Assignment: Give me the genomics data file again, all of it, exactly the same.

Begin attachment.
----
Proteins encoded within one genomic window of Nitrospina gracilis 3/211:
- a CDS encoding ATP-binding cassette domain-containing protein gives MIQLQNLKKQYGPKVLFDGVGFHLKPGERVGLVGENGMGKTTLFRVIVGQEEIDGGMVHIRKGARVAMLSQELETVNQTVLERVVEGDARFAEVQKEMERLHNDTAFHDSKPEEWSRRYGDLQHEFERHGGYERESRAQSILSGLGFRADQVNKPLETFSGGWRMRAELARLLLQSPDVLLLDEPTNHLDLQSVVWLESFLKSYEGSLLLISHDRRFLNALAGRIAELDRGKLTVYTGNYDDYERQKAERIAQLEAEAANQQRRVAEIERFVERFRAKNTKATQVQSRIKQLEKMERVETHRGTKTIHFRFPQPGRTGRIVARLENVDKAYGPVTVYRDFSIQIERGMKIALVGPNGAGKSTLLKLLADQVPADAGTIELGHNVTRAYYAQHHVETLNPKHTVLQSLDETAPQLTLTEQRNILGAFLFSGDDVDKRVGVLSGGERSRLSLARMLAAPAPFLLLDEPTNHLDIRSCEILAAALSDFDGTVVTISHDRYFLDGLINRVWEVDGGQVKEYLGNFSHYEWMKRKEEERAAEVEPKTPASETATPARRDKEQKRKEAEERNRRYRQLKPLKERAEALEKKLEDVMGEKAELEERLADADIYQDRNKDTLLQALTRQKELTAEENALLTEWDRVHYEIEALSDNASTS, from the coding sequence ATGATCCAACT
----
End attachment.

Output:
Proteins encoded within one genomic window of Nitrospina gracilis 3/211:
- a CDS encoding ATP-binding cassette domain-containing protein gives MIQLQNLKKQYGPKVLFDGVGFHLKPGERVGLVGENGMGKTTLFRVIVGQEEIDGGMVHIRKGARVAMLSQELETVNQTVLERVVEGDARFAEVQKEMERLHNDTAFHDSKPEEWSRRYGDLQHEFERHGGYERESRAQSILSGLGFRADQVNKPLETFSGGWRMRAELARLLLQSPDVLLLDEPTNHLDLQSVVWLESFLKSYEGSLLLISHDRRFLNALAGRIAELDRGKLTVYTGNYDDYERQKAERIAQLEAEAANQQRRVAEIERFVERFRAKNTKATQVQSRIKQLEKMERVETHRGTKTIHFRFPQPGRTGRIVARLENVDKAYGPVTVYRDFSIQIERGMKIALVGPNGAGKSTLLKLLADQVPADAGTIELGHNVTRAYYAQHHVETLNPKHTVLQSLDETAPQLTLTEQRNILGAFLFSGDDVDKRVGVLSGGERSRLSLARMLAAPAPFLLLDEPTNHLDIRSCEILAAALSDFDGTVVTISHDRYFLDGLINRVWEVDGGQVKEYLGNFSHYEWMKRKEEERAAEVEPKTPASETATPARRDKEQKRKEAEERNRRYRQLKPLKERAEALEKKLEDVMGEKAELEERLADADIYQDRNKDTLLQALTRQKELTAEENALLTEWDRVHYEIEALSDNASTS, from the coding sequence ATGATCCAACT